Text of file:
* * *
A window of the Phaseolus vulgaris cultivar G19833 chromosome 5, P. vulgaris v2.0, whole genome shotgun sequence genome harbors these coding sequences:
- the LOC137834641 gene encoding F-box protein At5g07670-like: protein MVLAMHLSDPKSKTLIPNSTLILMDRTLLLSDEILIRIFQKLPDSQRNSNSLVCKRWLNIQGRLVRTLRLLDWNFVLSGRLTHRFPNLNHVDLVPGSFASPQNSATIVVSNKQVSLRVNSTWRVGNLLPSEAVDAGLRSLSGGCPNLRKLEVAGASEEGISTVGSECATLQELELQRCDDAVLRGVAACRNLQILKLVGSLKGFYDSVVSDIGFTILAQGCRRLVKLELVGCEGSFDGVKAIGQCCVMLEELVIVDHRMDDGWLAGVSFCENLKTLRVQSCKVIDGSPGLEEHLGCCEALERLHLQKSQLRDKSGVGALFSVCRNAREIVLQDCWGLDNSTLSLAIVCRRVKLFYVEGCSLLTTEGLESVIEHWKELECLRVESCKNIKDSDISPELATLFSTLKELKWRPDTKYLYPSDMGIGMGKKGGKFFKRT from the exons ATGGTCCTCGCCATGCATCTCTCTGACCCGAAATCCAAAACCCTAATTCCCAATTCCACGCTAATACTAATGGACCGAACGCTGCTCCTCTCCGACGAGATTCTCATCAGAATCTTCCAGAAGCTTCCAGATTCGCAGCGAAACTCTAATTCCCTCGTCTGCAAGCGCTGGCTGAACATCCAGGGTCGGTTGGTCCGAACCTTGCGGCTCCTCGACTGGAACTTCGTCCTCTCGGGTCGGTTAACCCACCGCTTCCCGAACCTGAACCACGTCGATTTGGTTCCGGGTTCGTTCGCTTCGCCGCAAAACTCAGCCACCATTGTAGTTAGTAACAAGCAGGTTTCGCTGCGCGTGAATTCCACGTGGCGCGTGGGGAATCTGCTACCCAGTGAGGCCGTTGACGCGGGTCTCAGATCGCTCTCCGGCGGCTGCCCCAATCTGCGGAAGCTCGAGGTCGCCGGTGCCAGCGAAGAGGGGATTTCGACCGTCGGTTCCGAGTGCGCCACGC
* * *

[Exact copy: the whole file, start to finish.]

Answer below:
A window of the Phaseolus vulgaris cultivar G19833 chromosome 5, P. vulgaris v2.0, whole genome shotgun sequence genome harbors these coding sequences:
- the LOC137834641 gene encoding F-box protein At5g07670-like: protein MVLAMHLSDPKSKTLIPNSTLILMDRTLLLSDEILIRIFQKLPDSQRNSNSLVCKRWLNIQGRLVRTLRLLDWNFVLSGRLTHRFPNLNHVDLVPGSFASPQNSATIVVSNKQVSLRVNSTWRVGNLLPSEAVDAGLRSLSGGCPNLRKLEVAGASEEGISTVGSECATLQELELQRCDDAVLRGVAACRNLQILKLVGSLKGFYDSVVSDIGFTILAQGCRRLVKLELVGCEGSFDGVKAIGQCCVMLEELVIVDHRMDDGWLAGVSFCENLKTLRVQSCKVIDGSPGLEEHLGCCEALERLHLQKSQLRDKSGVGALFSVCRNAREIVLQDCWGLDNSTLSLAIVCRRVKLFYVEGCSLLTTEGLESVIEHWKELECLRVESCKNIKDSDISPELATLFSTLKELKWRPDTKYLYPSDMGIGMGKKGGKFFKRT from the exons ATGGTCCTCGCCATGCATCTCTCTGACCCGAAATCCAAAACCCTAATTCCCAATTCCACGCTAATACTAATGGACCGAACGCTGCTCCTCTCCGACGAGATTCTCATCAGAATCTTCCAGAAGCTTCCAGATTCGCAGCGAAACTCTAATTCCCTCGTCTGCAAGCGCTGGCTGAACATCCAGGGTCGGTTGGTCCGAACCTTGCGGCTCCTCGACTGGAACTTCGTCCTCTCGGGTCGGTTAACCCACCGCTTCCCGAACCTGAACCACGTCGATTTGGTTCCGGGTTCGTTCGCTTCGCCGCAAAACTCAGCCACCATTGTAGTTAGTAACAAGCAGGTTTCGCTGCGCGTGAATTCCACGTGGCGCGTGGGGAATCTGCTACCCAGTGAGGCCGTTGACGCGGGTCTCAGATCGCTCTCCGGCGGCTGCCCCAATCTGCGGAAGCTCGAGGTCGCCGGTGCCAGCGAAGAGGGGATTTCGACCGTCGGTTCCGAGTGCGCCACGC